Just as single-family rental investments are a good source of income, these properties can bring forth problems. Below, Forbes explains the six most common pitfalls and how to avoid them. Continue reading below to learn more.
Single-family rental properties can deliver a positive cash flow, build wealth and generate an excellent return on your investment. However, as with any type of investment that offers the possibility of significant rewards, there are risks to be considered as well. As an investor, you have the choice of forging ahead and hoping for the best or taking the time to learn about the potential pitfalls and how to avoid them.
The Key To Success In Single-Family Rentals: Risk Mitigation
While there is no way to guarantee that you won’t ever suffer financial setbacks with your single family rentals, there are many steps you can take to minimize the risk of those negative events occurring. Ultimately, the most successful investors are those who do the best job of risk mitigation. By keeping their losses to a minimum, they accumulate the capital needed to continue expanding their portfolio.
Below are six common potential pitfalls in single-family rental real estate and strategies for avoiding them.
1. Thinking you’re buying an investment, rather than investing in a business:
Most investments are truly passive — you decide when to buy and sell, but outside factors, such as the overall economy and global events, determine the return on your investment. But buying a single family rental property is starting a small business. While local market conditions affect your returns, your actions and decisions have the greatest impact.
Do your homework. Line up your experts. Be prepared to spend the time necessary to learn the business and manage your properties.
2. Not letting the numbers drive your purchase decision:
Investing in single-family rental properties is a numbers game. Buying a property because it is aesthetically pleasing to you, reminds you of the house you grew up in or is a home you could see yourself living in, is a mistake that seasoned investors don’t make.
Buy by the numbers. Rather than evaluating a property from a “Why shouldn’t I buy it?” perspective, use a “Why should I buy it?” approach. Make the economics of the property sell itself to you.
3. Making too many improvements:
With single-family rental investments, the key is keeping the property safe, up to code, clean and in line with comps of other rental properties in the area. Allowing “project creep” to upgrade to a personal level of visual appeal can result in unnecessary expenditures.
Remember that you are not going to live in the house or resell the property at this moment, so upgrades you might make to entice buyers are not necessary. Perform the repairs and enhancements needed to keep a property competitive and attract and keep good renters.
4. Failing to have sufficient income to cover unforeseen challenges:
Unfortunately, as a property owner, you will likely encounter scenarios like vacancies that go on longer than expected or an economic downturn that forces you to lower rents. If you don’t have the reserves to weather these storms, you can find yourself in financial trouble.
You can protect yourself in a number of ways, starting with purchasing the right property at the right price so you are not overextended. Then, it is critical to factor in issues that could temporarily stop or reduce your cash flow when doing your pro forma projections for each of your properties.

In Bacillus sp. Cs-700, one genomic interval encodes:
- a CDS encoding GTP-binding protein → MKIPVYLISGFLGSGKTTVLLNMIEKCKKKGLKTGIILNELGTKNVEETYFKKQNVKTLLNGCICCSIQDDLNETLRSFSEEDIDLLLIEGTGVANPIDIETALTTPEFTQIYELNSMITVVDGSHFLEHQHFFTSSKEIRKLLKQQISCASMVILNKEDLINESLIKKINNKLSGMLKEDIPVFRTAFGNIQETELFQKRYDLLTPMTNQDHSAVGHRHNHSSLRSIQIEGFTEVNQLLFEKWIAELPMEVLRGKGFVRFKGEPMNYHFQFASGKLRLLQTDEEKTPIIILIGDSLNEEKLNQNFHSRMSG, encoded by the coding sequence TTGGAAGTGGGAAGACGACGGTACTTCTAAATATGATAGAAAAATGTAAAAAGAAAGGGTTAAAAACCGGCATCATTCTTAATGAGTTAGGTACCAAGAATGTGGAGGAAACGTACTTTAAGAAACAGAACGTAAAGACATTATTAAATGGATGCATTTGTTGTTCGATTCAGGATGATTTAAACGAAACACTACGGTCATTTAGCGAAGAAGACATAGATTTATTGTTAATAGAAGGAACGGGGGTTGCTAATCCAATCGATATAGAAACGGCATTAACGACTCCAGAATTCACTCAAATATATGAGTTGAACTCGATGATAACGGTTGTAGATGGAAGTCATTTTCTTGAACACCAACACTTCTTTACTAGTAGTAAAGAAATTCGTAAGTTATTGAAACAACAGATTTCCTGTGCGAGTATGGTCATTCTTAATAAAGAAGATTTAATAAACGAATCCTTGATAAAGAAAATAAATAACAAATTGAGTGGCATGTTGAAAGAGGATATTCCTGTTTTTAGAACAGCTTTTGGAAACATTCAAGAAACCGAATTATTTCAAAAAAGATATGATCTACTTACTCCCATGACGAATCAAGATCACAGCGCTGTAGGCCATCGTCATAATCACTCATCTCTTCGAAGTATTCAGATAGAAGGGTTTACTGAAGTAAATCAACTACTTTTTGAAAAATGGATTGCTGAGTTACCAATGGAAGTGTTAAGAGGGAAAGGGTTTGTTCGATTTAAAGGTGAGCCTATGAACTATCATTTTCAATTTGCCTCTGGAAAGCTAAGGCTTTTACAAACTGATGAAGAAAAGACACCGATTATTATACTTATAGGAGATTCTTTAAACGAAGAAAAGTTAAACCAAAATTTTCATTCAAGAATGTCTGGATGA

They’re your customers. They’re paying down your mortgage. You’re entrusting them with your investment. Yet, problems can arise. Not only is addressing issues with tenants who are behind on rent or violating other terms of their lease costly and time-consuming, but it can also be very stressful.
Engage an experienced property manager. Your property manager can handle all tenant interactions and keep the property running smoothly while you focus on growing your portfolio or simply enjoying time with family and friends without the aggravation of tenant issues.
6. Having properties that are too geographically dispersed:
While diversity in your portfolio is advisable, owning properties in multiple states means learning different laws and markets, working with multiple property managers and vendors, completing multiple state tax returns, doing site visits on properties in multiple states and so forth.
Practice what is referred to in the business as “bundling.” This means having a concentration of properties in just one or two markets. Bundled properties are much easier and more efficient to manage, and the local market knowledge you develop will help you make better decisions.
Protecting Your Portfolio With Expert Advice
These strategies can help protect you from potential pitfalls in single-family rental real estate investing. However, in many cases, you can save time, effort and expense by working with a real estate expert as you start to build your portfolio. Their experience with the challenges of property ownership and the expertise developed in overcoming those challenges can save you from the headaches and losses you might otherwise encounter.
One way to learn from the professionals is to take advantage of turnkey rental services that provide the best of both worlds for new investors. In this type of arrangement, which my clients who are new to investing especially appreciate, investors benefit from the positive return on a rental property while the expert handles all the details, including analyzing markets, acquiring properties, managing renovations, marketing the home and interacting with tenants.
Whatever path you take to property ownership, being proactive in understanding the risks and taking action to minimize them will pay off in the long run.